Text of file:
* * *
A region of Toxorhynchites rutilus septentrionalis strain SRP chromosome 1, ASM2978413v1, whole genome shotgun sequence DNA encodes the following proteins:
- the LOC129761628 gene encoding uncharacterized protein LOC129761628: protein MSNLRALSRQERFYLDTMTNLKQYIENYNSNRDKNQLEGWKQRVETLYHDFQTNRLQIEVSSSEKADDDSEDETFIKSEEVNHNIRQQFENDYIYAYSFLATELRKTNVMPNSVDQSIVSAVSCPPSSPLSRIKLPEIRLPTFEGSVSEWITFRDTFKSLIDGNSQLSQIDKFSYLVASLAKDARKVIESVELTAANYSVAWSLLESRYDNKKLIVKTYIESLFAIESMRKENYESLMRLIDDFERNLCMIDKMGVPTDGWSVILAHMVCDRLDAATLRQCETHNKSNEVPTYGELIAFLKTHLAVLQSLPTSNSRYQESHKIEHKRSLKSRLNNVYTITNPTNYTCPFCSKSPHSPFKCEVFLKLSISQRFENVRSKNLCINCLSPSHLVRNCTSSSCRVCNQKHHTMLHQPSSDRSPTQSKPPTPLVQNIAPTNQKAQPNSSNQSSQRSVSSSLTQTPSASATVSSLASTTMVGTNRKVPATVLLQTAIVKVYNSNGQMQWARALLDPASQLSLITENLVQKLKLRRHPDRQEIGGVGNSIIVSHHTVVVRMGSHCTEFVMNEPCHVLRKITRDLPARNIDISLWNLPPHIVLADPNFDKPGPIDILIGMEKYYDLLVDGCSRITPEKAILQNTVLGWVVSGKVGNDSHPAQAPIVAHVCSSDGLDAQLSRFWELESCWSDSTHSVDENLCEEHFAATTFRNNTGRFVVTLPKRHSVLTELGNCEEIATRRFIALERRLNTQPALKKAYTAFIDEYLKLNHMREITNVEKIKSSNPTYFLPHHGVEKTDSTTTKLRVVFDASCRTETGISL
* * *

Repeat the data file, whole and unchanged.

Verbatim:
A region of Toxorhynchites rutilus septentrionalis strain SRP chromosome 1, ASM2978413v1, whole genome shotgun sequence DNA encodes the following proteins:
- the LOC129761628 gene encoding uncharacterized protein LOC129761628: protein MSNLRALSRQERFYLDTMTNLKQYIENYNSNRDKNQLEGWKQRVETLYHDFQTNRLQIEVSSSEKADDDSEDETFIKSEEVNHNIRQQFENDYIYAYSFLATELRKTNVMPNSVDQSIVSAVSCPPSSPLSRIKLPEIRLPTFEGSVSEWITFRDTFKSLIDGNSQLSQIDKFSYLVASLAKDARKVIESVELTAANYSVAWSLLESRYDNKKLIVKTYIESLFAIESMRKENYESLMRLIDDFERNLCMIDKMGVPTDGWSVILAHMVCDRLDAATLRQCETHNKSNEVPTYGELIAFLKTHLAVLQSLPTSNSRYQESHKIEHKRSLKSRLNNVYTITNPTNYTCPFCSKSPHSPFKCEVFLKLSISQRFENVRSKNLCINCLSPSHLVRNCTSSSCRVCNQKHHTMLHQPSSDRSPTQSKPPTPLVQNIAPTNQKAQPNSSNQSSQRSVSSSLTQTPSASATVSSLASTTMVGTNRKVPATVLLQTAIVKVYNSNGQMQWARALLDPASQLSLITENLVQKLKLRRHPDRQEIGGVGNSIIVSHHTVVVRMGSHCTEFVMNEPCHVLRKITRDLPARNIDISLWNLPPHIVLADPNFDKPGPIDILIGMEKYYDLLVDGCSRITPEKAILQNTVLGWVVSGKVGNDSHPAQAPIVAHVCSSDGLDAQLSRFWELESCWSDSTHSVDENLCEEHFAATTFRNNTGRFVVTLPKRHSVLTELGNCEEIATRRFIALERRLNTQPALKKAYTAFIDEYLKLNHMREITNVEKIKSSNPTYFLPHHGVEKTDSTTTKLRVVFDASCRTETGISL